In March 2020, Evidence Synthesis Ireland (ESI), Cochrane Ireland (CI) and HRB-TMRN were asked by the Department of Health (DoH) to focus resources on prioritised COVID-19 activities to help provide the best evidence to support the best care amid an ongoing global crisis. This work was deemed urgent and required a dynamic, fast-paced and innovative approach.
A core COVID-19 Emergency Evidence Response Service (EERS) team was established at University of Galway on 15 March 2020, working across more than 25 projects to address COVID-19 evidence gaps including infection prevention and control, impacts on healthcare and mental health, as well as supporting evidence dissemination, education, and advocacy.
At the time, there was an explosion in evidence related to COVID-19, and an urgent need to support decision-makers, and inform the public about developments. By tapping into new and established networks, the team capitalised on ongoing work, supported prioritised evidence needs, increased the value of research and ensured the greatest possible impact for the work being done.
‘Throughout the COVID-19 pandemic, ESI and Cochrane Ireland have been an integral member of the global Cochrane response. The team demonstrated competence, high methodological standards, and had the flexibility needed to innovate and provide an agile response as the pandemic was increasing in intensity.’
Over twenty people pivoted from their day-to-day jobs at University of Galway and balanced commitments to provide research skills to address knowledge gaps from the community and decision-makers such as the World Health Organization (WHO). The team worked on dozens of projects, including rapidly launching a website, HealthFacts.ie, to counter false health claims. The website was created to help people quickly check the reliability of a health claim, empowering them with real-time reliable evidence. This was a valuable part of the Irish response to the COVID-19 pandemic as it addressed a need to counter harmful health misinformation.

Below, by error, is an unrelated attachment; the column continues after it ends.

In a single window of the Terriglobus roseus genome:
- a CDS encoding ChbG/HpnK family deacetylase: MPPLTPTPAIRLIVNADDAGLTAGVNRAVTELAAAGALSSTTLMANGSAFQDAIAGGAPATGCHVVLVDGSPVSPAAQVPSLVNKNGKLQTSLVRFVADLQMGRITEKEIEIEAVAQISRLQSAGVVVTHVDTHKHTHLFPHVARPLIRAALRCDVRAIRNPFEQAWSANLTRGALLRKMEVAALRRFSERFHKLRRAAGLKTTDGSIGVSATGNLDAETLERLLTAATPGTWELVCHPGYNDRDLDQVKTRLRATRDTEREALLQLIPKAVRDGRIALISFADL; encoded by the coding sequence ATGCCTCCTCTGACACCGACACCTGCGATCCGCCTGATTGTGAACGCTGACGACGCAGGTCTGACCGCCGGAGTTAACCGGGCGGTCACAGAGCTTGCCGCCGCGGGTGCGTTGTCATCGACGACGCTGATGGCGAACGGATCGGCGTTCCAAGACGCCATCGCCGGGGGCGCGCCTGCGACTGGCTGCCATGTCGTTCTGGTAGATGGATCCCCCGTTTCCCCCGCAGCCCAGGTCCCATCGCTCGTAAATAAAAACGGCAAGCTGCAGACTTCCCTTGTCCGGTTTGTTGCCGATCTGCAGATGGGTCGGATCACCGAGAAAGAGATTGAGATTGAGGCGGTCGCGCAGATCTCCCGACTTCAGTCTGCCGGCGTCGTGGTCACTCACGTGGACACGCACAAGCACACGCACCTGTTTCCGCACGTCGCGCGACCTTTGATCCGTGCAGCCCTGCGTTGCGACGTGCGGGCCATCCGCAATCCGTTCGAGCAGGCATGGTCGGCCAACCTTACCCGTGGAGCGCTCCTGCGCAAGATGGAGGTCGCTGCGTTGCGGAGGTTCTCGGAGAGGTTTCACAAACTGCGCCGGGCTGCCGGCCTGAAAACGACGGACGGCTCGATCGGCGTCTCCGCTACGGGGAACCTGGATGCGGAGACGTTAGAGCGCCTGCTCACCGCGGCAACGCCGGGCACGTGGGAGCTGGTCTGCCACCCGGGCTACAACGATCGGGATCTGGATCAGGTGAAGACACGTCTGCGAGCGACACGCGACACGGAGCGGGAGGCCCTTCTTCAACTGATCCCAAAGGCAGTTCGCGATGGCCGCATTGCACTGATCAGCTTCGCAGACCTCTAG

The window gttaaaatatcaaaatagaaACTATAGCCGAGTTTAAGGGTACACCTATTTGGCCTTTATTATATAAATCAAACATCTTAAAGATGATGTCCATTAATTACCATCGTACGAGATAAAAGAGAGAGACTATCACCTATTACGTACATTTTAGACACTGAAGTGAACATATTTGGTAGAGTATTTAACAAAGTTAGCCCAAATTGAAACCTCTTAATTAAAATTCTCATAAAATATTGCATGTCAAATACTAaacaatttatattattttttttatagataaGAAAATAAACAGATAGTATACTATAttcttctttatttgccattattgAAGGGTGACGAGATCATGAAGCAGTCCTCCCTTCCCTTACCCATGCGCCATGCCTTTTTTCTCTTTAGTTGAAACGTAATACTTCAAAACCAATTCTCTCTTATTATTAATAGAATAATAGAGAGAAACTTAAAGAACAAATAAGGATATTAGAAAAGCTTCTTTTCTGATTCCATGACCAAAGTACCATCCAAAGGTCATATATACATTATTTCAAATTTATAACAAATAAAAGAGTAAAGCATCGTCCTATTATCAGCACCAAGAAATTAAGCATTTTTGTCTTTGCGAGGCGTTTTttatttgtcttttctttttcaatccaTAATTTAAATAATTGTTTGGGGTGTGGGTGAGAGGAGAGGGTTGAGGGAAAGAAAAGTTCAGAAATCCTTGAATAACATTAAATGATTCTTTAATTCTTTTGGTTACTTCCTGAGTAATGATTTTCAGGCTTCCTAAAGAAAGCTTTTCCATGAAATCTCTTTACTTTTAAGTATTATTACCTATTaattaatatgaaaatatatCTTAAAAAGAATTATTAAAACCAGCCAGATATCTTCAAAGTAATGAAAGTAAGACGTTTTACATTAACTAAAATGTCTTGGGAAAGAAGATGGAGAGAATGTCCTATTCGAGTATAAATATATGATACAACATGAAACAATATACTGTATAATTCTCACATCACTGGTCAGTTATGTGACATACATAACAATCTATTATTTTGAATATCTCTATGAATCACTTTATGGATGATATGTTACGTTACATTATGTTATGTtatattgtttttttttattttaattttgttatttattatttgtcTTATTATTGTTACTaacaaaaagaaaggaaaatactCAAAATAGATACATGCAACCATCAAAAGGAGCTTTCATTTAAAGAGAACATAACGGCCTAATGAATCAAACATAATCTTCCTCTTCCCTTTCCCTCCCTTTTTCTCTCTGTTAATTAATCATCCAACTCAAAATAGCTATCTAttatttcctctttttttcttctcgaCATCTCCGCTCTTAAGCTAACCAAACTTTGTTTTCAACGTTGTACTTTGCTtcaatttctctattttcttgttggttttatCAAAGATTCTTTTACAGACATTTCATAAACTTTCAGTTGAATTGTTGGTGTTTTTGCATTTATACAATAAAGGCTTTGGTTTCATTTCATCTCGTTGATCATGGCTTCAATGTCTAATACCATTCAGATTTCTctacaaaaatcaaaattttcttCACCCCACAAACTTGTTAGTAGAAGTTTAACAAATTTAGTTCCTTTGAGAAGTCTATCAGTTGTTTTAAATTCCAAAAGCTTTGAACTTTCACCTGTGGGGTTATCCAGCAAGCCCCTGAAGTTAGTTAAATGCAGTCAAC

The initiative has led to many outputs, including a €300k co-fund from the HRB and HSE to further develop, use and evaluate the iHealthFacts initiative in mitigating and protecting against misinformation and its harmful effects.
The initiative was made possible by funding from the Health Research Board and the Health and Social Care, Research and Development (HSC R&D) Division of the Public Health Agency in Northern Ireland.
Members of the COVID-19 EERS:
School of Nursing and Midwifery: Dr Claire Beecher, Dr Linda Biesty,
Dr Nikita Burke, Prof Dympna Casey, Dr Tom Conway, Prof Declan
Devane, Dr Sandra Galvin (HRB-TMRN), Ms Vivienne Hanrahan, Dr Catherine
Houghton, Ms Fiona Quirke, Dr Fionnuala Jordan; School of Psychology: Dr Chris Noone, Dr Jenny Mc Sharry, Dr Eimear Morrissey; James Hardiman Library: Mr Mike Smalle
Former members of School of Nursing and Midwifery: Prof Valerie
Smith, Dr Elaine Toomey, Dr Hannah Delaney, Dr Ciara Keenan, Dr
Elaine Finucane, Ms Yvonne Conway.
The project received President's Award for Research Excellence at University of Galway in 2022.